Eurobarometer is a series of public opinion surveys conducted regularly on behalf of the European Commission since 1973. These surveys address a wide variety of topical issues relating to the European Union throughout the EU Member States.
The Eurobarometer results are published by the European Commission's Directorate-General Communication. Its database since 1973 is one of the largest in the world.
Forerunners of Eurobarometer 
In 1970 and 1971, the European Commission conducted surveys in the six member countries (at that time) of the European Community (Belgium, France, West Germany, Italy, Luxembourg and the Netherlands). These surveys assessed public opinion on individual national priorities as well as integrated European functions and organisations, including the Common Market (European Economic Community).
Regular semi-annual polls of member nations - now also including Denmark, Ireland and the United Kingdom - began in September 1973, with the survey series first being given the name Eurobarometer in 1974. The fieldwork for Euro-Barometer 1 was conducted in April-May of that year, with results published in July.
A first international survey on attitudes towards European unification ("Attitudes towards Europe") was carried out in 1962 at the request of the Press and Information Service of the European Communities in (Belgium, France, West Germany, Italy, Luxembourg and the Netherlands).
Standard Eurobarometer survey 
The Standard Eurobarometer survey series is a cross-national longitudinal study, designed to compare and gauge trends within Member States of the European Union.
This survey is carried out each autumn and spring. Although the range of questions has been expanded over the years, the programme aims to keep most of the survey constant, so that data is comparable over time. Starting with Eurobarometer 34 (1990), separate supplementary surveys on special topics have been conducted under almost every Eurobarometer wave. Special irregularly-repeated modules investigate topics such as agriculture, biotechnology, consumer behaviour, elderly people, energy, environment, family, gender issues, health, immigration, poverty, regional identity, science and technology, urban traffic, working conditions, youth, etc. from a European perspective. In the case of some supplementary studies, special youth and elderly samples have been drawn.
Flash Eurobarometer 
The Flash Eurobarometer was introduced in the 1990s and consists of interviews, conducted by telephone, which are undertaken on an ad hoc basis. The main advantage of the Flash survey, as opposed to a normal Eurobarometer survey, is that it is much faster, providing results almost instantaneously. In addition, it is more suitable to the targeting of specific groups within the EU population.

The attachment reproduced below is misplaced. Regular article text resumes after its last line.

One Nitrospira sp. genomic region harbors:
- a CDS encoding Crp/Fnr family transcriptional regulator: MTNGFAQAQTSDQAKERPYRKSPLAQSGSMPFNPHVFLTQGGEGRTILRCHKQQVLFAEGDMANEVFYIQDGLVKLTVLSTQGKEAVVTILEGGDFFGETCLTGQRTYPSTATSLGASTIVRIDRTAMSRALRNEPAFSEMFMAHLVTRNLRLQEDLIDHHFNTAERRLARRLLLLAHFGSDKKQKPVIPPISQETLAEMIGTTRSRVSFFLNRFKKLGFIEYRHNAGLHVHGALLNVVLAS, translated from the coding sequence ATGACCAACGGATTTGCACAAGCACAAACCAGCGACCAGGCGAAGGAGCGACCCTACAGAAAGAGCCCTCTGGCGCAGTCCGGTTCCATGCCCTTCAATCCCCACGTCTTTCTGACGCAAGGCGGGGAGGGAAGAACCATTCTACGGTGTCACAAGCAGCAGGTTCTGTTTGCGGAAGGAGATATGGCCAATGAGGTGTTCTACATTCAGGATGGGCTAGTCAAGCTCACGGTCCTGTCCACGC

Central and Eastern Eurobarometer 
The Central and Eastern Eurobarometer series was carried out annually on behalf of the European Commission between 1990 and 1997. The CEEB surveys monitored economic and political changes, as well as attitudes towards Europe and the European Union, in up to 20 countries of the region.
Candidate Countries Eurobarometer 
In 2001, the European Commission launched a series of surveys in the 13 countries that were applying for European Union membership under the title of "Candidate Countries Eurobarometer" (initially named "Applicant Countries Eurobarometer" or AC-EB). The CC-EB surveys were carried out in Bulgaria, Republic of Cyprus, Czech Republic, Estonia, Hungary, Latvia, Lithuania, Malta, Poland, Romania, Slovakia, Slovenia and Turkey. Since the EU enlargements of 2004 and 2007, the CC-EB countries that have become Member States have been included in the Standard Eurobarometer.
See also 
- Website of the European Commission's Directorate-General Communication, providing public access to the official Eurobarometer reports
- Data Archive services providing access to Eurobarometer primary data for re-use (statistical analysis) in social science research and training (GESIS)
- Cross-national survey programmes historical overview and links to resources (GESIS)